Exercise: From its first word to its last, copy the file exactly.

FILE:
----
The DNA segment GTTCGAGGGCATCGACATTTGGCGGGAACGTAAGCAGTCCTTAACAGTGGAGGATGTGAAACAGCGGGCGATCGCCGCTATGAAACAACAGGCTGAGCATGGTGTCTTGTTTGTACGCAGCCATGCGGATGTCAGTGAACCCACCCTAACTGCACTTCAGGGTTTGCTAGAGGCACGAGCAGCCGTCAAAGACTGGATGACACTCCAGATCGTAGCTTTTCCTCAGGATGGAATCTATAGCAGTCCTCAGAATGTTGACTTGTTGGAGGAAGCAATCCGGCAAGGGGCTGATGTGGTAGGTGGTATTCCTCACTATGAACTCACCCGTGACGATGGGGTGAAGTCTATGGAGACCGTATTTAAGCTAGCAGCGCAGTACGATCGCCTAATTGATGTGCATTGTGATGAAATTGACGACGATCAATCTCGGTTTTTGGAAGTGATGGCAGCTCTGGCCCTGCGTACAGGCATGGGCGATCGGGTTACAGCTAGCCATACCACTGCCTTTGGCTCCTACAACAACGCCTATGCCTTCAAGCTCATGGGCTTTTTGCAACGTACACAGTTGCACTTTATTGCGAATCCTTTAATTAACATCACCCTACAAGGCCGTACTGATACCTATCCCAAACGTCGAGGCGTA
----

The DNA segment GTTCGAGGGCATCGACATTTGGCGGGAACGTAAGCAGTCCTTAACAGTGGAGGATGTGAAACAGCGGGCGATCGCCGCTATGAAACAACAGGCTGAGCATGGTGTCTTGTTTGTACGCAGCCATGCGGATGTCAGTGAACCCACCCTAACTGCACTTCAGGGTTTGCTAGAGGCACGAGCAGCCGTCAAAGACTGGATGACACTCCAGATCGTAGCTTTTCCTCAGGATGGAATCTATAGCAGTCCTCAGAATGTTGACTTGTTGGAGGAAGCAATCCGGCAAGGGGCTGATGTGGTAGGTGGTATTCCTCACTATGAACTCACCCGTGACGATGGGGTGAAGTCTATGGAGACCGTATTTAAGCTAGCAGCGCAGTACGATCGCCTAATTGATGTGCATTGTGATGAAATTGACGACGATCAATCTCGGTTTTTGGAAGTGATGGCAGCTCTGGCCCTGCGTACAGGCATGGGCGATCGGGTTACAGCTAGCCATACCACTGCCTTTGGCTCCTACAACAACGCCTATGCCTTCAAGCTCATGGGCTTTTTGCAACGTACACAGTTGCACTTTATTGCGAATCCTTTAATTAACATCACCCTACAAGGCCGTACTGATACCTATCCCAAACGTCGAGGCGTA